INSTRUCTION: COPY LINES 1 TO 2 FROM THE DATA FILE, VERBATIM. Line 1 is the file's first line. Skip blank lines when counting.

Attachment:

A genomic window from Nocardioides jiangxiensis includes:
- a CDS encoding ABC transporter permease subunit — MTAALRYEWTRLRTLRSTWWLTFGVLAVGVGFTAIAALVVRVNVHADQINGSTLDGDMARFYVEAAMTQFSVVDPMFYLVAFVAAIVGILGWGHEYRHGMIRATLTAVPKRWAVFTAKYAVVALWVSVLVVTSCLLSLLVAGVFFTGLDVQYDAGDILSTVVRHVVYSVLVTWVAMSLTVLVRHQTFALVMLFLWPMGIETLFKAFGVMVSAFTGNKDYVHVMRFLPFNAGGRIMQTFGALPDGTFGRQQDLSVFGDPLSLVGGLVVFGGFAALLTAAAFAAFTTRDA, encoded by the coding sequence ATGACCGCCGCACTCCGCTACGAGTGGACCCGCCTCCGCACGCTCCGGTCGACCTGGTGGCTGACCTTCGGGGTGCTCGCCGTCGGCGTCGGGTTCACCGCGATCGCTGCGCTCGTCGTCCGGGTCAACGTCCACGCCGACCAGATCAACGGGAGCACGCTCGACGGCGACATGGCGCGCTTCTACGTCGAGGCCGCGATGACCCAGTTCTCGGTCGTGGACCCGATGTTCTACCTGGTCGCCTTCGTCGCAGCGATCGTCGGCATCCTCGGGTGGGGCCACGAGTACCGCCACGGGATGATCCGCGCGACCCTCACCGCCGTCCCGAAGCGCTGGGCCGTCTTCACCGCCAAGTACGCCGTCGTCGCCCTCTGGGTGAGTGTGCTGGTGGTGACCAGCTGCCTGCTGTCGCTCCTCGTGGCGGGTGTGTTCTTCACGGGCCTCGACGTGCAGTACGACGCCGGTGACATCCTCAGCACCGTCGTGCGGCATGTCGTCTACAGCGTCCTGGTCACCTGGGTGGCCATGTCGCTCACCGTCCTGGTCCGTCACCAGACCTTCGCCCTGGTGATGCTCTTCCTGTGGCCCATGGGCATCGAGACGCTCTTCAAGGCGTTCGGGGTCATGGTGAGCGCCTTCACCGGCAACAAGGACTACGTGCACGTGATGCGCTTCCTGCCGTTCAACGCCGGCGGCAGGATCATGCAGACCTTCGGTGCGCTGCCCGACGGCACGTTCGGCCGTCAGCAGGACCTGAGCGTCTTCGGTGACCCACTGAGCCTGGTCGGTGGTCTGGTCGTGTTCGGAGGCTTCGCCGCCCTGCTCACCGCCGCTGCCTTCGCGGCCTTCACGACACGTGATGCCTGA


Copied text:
A genomic window from Nocardioides jiangxiensis includes:
- a CDS encoding ABC transporter permease subunit — MTAALRYEWTRLRTLRSTWWLTFGVLAVGVGFTAIAALVVRVNVHADQINGSTLDGDMARFYVEAAMTQFSVVDPMFYLVAFVAAIVGILGWGHEYRHGMIRATLTAVPKRWAVFTAKYAVVALWVSVLVVTSCLLSLLVAGVFFTGLDVQYDAGDILSTVVRHVVYSVLVTWVAMSLTVLVRHQTFALVMLFLWPMGIETLFKAFGVMVSAFTGNKDYVHVMRFLPFNAGGRIMQTFGALPDGTFGRQQDLSVFGDPLSLVGGLVVFGGFAALLTAAAFAAFTTRDA, encoded by the coding sequence ATGACCGCCGCACTCCGCTACGAGTGGACCCGCCTCCGCACGCTCCGGTCGACCTGGTGGCTGACCTTCGGGGTGCTCGCCGTCGGCGTCGGGTTCACCGCGATCGCTGCGCTCGTCGTCCGGGTCAACGTCCACGCCGACCAGATCAACGGGAGCACGCTCGACGGCGACATGGCGCGCTTCTACGTCGAGGCCGCGATGACCCAGTTCTCGGTCGTGGACCCGATGTTCTACCTGGTCGCCTTCGTCGCAGCGATCGTCGGCATCCTCGGGTGGGGCCACGAGTACCGCCACGGGATGATCCGCGCGACCCTCACCGCCGTCCCGAAGCGCTGGGCCGTCTTCACCGCCAAGTACGCCGTCGTCGCCCTCTGGGTGAGTGTGCTGGTGGTGACCAGCTGCCTGCTGTCGCTCCTCGTGGCGGGTGTGTTCTTCACGGGCCTCGACGTGCAGTACGACGCCGGTGACATCCTCAGCACCGTCGTGCGGCATGTCGTCTACAGCGTCCTGGTCACCTGGGTGGCCATGTCGCTCACCGTCCTGGTCCGTCACCAGACCTTCGCCCTGGTGATGCTCTTCCTGTGGCCCATGGGCATCGAGACGCTCTTCAAGGCGTTCGGGGTCATGGTGAGCGCCTTCACCGGCAACAAGGACTACGTGCACGTGATGCGCTTCCTGCCGTTCAACGCCGGCGGCAGGATCATGCAGACCTTCGGTGCGCTGCCCGACGGCACGTTCGGCCGTCAGCAGGACCTGAGCGTCTTCGGTGACCCACTGAGCCTGGTCGGTGGTCTGGTCGTGTTCGGAGGCTTCGCCGCCCTGCTCACCGCCGCTGCCTTCGCGGCCTTCACGACACGTGATGCCTGA